The main idea of a text is the argument the author is making about a particular topic. Every sentence in a passage should support or address the main idea in some way.
To identify the main idea, first identify the topic, or the subject matter of a passage. The main idea is what the author wants to say about that topic.
Consider a political election. A candidate is running for office and plans to deliver a speech asserting her position on tax reform, which is that taxes should be lowered. She will support her position by explaining how lowering taxes will benefit the public. The topic of the speech is tax reform, and the main idea is that taxes should be lowered.
Other candidates may have different perspectives on the same topic. They may think higher taxes are necessary or current taxes are adequate. Their speeches, while on the same topic (tax reform), would probably have different main ideas supported by different examples and evidence.
The topic, and sometimes the main idea of a paragraph, is introduced in the topic sentence. The topic sentence usually appears early in a passage.
To determine the topic, ask yourself what you’re reading about. To determine the main idea, ask yourself how the author feels about that topic.
There may also be a summary sentence at the end of a passage. As its name suggests, this sentence sums up the passage, often by restating the main idea and the author’s key evidence supporting it.
Understanding the main idea can help you summarize a passage. A summary is a very brief restatement of the most important parts of an argument or text. To build a summary, start by identifying the main idea, then add the most important details that support that main idea. A good summary will address ALL the ideas contained in the passage, not just one or two specific details.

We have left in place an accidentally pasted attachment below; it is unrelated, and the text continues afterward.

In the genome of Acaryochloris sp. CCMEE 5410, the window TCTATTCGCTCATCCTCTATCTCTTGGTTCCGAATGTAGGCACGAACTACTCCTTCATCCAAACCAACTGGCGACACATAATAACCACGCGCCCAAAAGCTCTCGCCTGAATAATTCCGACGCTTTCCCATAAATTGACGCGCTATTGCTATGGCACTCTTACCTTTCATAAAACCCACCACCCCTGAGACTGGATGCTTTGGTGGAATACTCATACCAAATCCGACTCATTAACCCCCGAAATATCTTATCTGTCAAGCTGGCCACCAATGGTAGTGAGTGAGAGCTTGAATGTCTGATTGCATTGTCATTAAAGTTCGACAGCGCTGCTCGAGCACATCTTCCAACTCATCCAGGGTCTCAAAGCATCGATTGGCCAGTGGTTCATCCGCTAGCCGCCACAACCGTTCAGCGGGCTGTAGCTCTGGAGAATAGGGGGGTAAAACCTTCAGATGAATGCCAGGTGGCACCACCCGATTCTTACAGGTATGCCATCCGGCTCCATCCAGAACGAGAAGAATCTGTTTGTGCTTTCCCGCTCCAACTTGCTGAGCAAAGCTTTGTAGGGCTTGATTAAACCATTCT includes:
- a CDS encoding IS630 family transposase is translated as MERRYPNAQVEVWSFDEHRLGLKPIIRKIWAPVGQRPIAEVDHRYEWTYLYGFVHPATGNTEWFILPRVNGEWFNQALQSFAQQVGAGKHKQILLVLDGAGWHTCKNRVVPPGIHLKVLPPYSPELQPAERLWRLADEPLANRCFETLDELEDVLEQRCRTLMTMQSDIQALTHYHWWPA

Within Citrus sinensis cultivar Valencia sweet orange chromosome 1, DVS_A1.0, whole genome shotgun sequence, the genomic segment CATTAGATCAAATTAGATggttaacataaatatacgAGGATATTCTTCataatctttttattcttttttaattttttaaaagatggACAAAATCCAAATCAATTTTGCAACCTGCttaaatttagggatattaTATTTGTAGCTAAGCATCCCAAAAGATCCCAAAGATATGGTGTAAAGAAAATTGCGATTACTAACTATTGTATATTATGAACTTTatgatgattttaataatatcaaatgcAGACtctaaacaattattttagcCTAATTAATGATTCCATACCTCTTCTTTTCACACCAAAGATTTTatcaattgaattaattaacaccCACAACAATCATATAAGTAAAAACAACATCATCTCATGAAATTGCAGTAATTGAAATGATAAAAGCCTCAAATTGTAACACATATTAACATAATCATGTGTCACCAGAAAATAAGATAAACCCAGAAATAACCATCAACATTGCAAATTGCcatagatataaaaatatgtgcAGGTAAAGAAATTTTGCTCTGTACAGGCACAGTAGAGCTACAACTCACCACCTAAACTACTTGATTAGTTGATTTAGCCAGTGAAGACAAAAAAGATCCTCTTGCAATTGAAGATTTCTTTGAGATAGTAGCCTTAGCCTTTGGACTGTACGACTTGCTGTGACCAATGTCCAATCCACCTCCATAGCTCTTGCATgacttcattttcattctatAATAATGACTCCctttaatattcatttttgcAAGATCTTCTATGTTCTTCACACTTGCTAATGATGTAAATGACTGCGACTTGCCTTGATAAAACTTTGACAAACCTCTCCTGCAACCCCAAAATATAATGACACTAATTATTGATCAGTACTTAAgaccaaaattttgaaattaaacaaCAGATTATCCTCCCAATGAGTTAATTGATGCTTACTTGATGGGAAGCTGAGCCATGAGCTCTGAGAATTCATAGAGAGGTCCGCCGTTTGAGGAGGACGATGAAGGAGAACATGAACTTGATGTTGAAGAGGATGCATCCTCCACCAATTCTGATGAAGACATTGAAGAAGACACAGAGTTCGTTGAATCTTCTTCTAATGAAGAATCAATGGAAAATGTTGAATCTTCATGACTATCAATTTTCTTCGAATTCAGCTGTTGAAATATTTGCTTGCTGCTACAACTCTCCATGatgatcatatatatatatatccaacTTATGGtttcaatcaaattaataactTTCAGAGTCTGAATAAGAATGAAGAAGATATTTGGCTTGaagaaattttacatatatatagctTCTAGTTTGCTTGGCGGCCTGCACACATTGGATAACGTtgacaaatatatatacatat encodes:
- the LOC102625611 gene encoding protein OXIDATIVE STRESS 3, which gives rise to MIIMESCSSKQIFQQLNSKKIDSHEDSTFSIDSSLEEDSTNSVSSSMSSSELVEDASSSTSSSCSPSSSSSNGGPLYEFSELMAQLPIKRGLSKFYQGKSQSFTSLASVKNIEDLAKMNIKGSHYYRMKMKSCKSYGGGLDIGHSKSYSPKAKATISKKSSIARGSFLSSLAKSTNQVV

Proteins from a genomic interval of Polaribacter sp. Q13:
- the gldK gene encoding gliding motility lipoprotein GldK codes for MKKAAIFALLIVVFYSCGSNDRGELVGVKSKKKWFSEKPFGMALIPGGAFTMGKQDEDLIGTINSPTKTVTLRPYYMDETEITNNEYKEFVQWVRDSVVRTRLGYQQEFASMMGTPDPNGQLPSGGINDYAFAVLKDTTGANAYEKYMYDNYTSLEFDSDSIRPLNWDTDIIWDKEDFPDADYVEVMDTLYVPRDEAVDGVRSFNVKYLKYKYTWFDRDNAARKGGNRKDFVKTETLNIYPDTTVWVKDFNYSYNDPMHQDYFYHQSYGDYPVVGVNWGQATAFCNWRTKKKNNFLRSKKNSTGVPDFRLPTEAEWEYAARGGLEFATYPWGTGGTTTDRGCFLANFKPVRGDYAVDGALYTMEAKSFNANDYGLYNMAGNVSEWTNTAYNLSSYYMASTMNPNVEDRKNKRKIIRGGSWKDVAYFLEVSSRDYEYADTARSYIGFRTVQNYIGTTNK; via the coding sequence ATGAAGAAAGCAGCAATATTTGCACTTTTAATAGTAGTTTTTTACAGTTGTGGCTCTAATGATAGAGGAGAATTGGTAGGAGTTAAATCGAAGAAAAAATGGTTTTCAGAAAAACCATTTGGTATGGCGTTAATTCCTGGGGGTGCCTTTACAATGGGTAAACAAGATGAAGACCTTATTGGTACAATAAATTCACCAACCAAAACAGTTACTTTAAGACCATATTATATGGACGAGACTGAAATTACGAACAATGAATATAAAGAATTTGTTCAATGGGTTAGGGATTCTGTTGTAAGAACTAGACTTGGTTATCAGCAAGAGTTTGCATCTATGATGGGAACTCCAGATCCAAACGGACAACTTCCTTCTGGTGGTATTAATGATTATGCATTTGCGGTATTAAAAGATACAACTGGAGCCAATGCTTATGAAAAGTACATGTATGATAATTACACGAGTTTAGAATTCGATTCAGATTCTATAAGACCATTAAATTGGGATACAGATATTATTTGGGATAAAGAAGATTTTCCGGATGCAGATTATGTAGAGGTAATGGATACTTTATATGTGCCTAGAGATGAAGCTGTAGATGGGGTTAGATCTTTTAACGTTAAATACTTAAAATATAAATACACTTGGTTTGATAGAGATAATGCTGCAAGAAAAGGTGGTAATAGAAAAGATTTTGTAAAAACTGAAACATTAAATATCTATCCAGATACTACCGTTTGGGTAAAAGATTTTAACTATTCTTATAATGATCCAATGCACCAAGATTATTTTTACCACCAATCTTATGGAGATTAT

The summary sentence of a paragraph frequently (but not always!) comes at the end of a paragraph or passage, because it wraps up all of the ideas the passage presents. This sentence gives the reader an understanding of what the author wants to say about the topic and what conclusions can be drawn about it.
An author makes their argument using supporting details, which make up most of a text passage. Supporting details can include facts and opinions. Facts are based in truth and can usually be proven. They are pieces of information that have been confirmed or validated.
An opinion is a judgment, belief, or viewpoint that is not based on evidence. Opinions are often stated in descriptive, subjective language that is difficult to define or prove. While opinions can be included in informative texts, they are often of little impact unless they are supported by some kind of evidence.
Readers should be able to differentiate between facts and opinions to more effectively analyze supporting details.
Supporting details are often introduced by signal words that explain to the reader how one sentence or idea is connected to another and hint at supporting ideas. Signal words can indicate new information, counterarguments, or conclusions.